HELENA — Disagreements between gubernatorial candidates Republican Greg Gianforte and Democrat Mike Cooney were front and center Tuesday during the second and final debate of the race.
The candidates stuck to party lines on key issues, with U.S. Rep. Gianforte accusing Lt. Gov. Cooney of mishandling the economy and trying to limit access to guns. Cooney accused Gianforte of threatening Montanans’ access to health care and public lands.
The candidates differed starkly in their views of the nomination of Judge Amy Coney Barrett to the U.S. Supreme Court and the impact her confirmation could have on abortion access in the state.
Gianforte, who is anti-abortion, called President Donald Trump’s judicial appointments “remarkable.”
Cooney said he is concerned about the possibility that Coney Barrett will be the deciding vote in repealing Roe v. Wade, a landmark case that legalized abortion nationally.
“I believe that a woman should have the right to make the most personal health care decisions in her life, and government has no business being involved,” Cooney said, adding that as governor he would veto any bill that would limit abortion access.
Cooney also said he is concerned about the possibility that the confirmation of Coney Barrett, who has spoken against the Affordable Care Act, could threaten Medicaid expansion in the state, stripping health care from thousands of Montana residents.
The Supreme Court is set to hear a case against the ACA days after the November election. Gianforte has said he would support repealing the law.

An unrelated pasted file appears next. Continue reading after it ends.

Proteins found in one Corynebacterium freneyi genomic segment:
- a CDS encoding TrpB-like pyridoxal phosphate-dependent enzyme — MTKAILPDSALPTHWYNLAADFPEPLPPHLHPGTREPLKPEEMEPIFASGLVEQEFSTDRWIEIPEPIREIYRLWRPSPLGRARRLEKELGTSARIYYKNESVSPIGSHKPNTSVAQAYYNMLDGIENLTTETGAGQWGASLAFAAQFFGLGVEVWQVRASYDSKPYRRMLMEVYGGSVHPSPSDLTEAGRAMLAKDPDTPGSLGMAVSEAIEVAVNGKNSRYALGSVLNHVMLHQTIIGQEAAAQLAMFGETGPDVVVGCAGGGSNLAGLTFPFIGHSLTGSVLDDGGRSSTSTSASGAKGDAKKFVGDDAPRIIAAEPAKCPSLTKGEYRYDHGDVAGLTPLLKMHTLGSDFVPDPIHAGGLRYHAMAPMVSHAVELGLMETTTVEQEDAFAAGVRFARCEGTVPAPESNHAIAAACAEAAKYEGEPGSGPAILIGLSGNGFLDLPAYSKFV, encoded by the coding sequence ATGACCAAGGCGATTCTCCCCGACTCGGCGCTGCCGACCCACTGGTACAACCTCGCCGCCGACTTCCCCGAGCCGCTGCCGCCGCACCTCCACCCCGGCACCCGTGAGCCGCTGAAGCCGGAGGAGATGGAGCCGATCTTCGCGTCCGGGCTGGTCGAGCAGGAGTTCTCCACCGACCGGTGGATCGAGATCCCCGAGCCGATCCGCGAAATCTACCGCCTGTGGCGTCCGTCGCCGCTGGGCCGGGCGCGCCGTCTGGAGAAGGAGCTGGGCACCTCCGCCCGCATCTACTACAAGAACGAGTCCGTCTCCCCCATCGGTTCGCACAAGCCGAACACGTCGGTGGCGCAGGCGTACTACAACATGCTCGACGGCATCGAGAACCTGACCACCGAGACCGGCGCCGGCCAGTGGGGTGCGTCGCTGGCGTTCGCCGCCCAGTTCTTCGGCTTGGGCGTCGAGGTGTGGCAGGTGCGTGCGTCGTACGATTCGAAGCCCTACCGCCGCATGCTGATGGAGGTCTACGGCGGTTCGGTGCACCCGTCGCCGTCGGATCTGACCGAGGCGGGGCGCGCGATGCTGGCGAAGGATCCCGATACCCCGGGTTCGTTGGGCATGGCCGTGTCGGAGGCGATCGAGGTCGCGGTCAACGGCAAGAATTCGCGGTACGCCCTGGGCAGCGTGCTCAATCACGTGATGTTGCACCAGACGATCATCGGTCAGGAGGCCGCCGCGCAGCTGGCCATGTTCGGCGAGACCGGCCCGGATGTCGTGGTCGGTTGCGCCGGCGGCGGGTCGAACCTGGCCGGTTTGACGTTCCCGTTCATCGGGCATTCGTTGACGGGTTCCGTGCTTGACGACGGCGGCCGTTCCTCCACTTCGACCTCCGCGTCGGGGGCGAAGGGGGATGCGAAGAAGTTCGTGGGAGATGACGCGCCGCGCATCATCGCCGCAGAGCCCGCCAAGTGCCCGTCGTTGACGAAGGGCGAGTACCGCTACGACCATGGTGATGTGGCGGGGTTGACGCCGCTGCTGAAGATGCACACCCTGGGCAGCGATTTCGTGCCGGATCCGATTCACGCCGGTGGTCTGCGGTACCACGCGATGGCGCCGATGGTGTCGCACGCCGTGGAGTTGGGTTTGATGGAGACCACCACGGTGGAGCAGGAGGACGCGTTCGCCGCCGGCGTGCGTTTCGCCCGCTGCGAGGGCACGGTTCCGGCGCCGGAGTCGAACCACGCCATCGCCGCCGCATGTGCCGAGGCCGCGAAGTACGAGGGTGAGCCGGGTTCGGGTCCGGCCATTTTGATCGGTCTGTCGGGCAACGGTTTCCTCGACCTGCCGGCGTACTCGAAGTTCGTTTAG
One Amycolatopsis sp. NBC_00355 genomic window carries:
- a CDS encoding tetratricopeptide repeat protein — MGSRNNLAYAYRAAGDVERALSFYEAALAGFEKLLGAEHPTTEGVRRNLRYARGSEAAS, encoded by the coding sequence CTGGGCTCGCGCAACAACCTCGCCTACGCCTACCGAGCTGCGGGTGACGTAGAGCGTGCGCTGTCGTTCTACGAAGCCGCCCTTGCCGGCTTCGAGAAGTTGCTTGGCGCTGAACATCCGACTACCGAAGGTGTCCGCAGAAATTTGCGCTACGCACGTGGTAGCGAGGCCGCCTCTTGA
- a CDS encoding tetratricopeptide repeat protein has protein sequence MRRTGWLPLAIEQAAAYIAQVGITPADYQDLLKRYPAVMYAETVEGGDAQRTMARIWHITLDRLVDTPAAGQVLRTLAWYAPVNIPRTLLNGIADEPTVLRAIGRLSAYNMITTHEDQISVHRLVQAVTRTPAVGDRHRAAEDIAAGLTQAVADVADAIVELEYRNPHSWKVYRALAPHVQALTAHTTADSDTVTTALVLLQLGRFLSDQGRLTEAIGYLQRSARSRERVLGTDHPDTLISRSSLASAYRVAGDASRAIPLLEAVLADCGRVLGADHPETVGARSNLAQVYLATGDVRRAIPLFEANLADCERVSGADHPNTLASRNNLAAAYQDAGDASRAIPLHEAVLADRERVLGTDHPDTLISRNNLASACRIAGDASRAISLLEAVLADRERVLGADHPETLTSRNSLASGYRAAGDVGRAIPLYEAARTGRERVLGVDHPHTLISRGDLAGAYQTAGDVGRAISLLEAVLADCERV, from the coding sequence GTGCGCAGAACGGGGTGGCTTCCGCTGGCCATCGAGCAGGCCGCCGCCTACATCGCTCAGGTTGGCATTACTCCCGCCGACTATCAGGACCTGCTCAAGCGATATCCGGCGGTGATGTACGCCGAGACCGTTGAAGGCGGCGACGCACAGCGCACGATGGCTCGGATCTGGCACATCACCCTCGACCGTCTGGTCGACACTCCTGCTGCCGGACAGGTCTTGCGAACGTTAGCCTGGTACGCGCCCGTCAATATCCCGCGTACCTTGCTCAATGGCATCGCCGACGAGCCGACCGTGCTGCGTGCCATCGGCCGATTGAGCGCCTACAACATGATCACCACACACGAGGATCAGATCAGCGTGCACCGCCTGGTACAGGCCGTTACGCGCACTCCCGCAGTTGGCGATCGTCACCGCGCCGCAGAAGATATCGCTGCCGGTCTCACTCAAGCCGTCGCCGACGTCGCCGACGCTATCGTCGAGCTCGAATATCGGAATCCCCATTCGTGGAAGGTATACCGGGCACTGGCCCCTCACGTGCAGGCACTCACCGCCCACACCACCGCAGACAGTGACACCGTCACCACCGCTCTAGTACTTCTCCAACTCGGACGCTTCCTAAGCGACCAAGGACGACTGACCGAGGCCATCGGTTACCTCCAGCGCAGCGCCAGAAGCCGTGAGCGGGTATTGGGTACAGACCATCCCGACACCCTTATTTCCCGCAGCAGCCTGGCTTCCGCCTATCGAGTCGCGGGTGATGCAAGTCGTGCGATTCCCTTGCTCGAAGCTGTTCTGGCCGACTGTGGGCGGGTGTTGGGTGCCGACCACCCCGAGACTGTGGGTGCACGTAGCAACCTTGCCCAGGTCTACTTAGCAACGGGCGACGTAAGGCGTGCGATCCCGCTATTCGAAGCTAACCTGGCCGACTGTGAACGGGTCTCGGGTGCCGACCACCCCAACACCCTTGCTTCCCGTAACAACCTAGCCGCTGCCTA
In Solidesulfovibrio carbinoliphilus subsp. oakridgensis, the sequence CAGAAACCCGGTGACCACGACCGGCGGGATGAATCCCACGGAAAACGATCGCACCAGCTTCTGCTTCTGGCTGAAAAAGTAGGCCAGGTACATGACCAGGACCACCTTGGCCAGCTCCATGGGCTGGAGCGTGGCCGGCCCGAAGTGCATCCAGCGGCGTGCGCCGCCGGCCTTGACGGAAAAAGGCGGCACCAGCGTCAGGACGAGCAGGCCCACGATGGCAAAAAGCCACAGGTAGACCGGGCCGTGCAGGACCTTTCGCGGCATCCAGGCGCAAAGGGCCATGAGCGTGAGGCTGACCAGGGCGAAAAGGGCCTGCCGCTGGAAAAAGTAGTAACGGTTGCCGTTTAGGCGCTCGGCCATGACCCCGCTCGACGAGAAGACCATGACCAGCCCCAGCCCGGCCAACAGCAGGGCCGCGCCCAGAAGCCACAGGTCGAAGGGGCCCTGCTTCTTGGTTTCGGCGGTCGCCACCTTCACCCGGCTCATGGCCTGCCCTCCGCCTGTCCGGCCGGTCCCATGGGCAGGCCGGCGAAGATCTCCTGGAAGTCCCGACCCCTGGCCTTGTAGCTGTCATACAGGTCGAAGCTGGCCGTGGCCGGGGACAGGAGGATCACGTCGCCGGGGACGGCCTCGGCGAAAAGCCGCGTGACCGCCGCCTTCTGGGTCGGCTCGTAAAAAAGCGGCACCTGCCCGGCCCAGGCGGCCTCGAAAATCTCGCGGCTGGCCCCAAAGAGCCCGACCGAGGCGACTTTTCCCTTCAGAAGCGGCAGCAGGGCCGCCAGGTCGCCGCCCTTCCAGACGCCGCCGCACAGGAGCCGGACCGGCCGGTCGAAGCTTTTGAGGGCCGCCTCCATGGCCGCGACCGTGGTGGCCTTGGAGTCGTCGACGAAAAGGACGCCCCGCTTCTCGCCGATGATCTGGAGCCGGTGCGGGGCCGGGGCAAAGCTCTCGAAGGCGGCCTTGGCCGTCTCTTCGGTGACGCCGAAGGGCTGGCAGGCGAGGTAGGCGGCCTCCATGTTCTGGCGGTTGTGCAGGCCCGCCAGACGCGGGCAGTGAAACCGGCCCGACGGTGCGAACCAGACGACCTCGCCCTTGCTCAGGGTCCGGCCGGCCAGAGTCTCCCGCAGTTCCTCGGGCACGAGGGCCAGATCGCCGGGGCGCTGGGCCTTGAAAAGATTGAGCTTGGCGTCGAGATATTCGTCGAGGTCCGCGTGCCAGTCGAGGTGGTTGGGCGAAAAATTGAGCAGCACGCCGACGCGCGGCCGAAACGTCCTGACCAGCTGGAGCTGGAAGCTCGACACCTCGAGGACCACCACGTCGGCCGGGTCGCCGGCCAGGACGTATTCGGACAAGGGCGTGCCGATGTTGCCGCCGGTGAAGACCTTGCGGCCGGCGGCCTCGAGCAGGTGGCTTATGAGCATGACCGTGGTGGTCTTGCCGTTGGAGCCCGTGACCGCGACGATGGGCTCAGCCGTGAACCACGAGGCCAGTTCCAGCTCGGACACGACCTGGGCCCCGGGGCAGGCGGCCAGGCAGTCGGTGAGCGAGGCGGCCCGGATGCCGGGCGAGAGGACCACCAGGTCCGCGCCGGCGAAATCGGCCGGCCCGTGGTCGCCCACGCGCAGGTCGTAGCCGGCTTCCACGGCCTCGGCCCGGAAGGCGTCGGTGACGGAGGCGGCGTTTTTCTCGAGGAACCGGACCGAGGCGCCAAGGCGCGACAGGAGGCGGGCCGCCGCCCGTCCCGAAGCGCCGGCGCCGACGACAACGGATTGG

The two candidates painted different pictures of the state’s economy. Cooney, who has four decades of experience in public service, touted Montana’s unemployment rate, one of the lowest in the nation, and said the state is in “a very strong position” to weather the economic downturn caused by the pandemic, thanks to budgeting decisions that have left the rainy day coffers full.
But Gianforte, a wealthy businessman seeking to be the first Republican governor in 16 years, noted that average wages in Montana are some of the lowest in the nation, and many young people leave the state in search of employment. His solution would include reducing red tape in government, lowering state taxes and investing in trade education, he said.
Cooney said the key to improving the state’s economy is investing in public education. He also said he would oppose giving public money to private schools, unlike Gianforte, who supports allocating tax dollars to private schools in the state’s larger communities.
“One size does not fit all,” Gianforte said.
On energy policy, Cooney said he would support the state moving towards green energy production.
“This is an opportunity for Montana to lead, to lead us into this new clear energy, where Montana will continue to be an energy producer,” Cooney said.
Gianforte said he would support an “all of the above” energy policy, including continued reliance on coal and other non-renewable energy sources.
As COVID-19 cases across the state continue to balloon, with the state reporting a record 504 new cases on Tuesday, the candidates had different visions for the response to the pandemic.
Gianforte, like President Donald Trump who endorses him, hung his hopes on a vaccine, saying that he hoped one will become available before he would assume office in January. Cooney said the state’s response should be grounded in science and making sure Montana residents follow mask requirements, avoid crowds and maintain social distancing.
The debate, hosted by Montana PBS, was recorded live in Missoula.
Ballots will be mailed to Montana voters on Friday, after the majority of the state’s counties chose to hold the Nov. 3 elections by mail.
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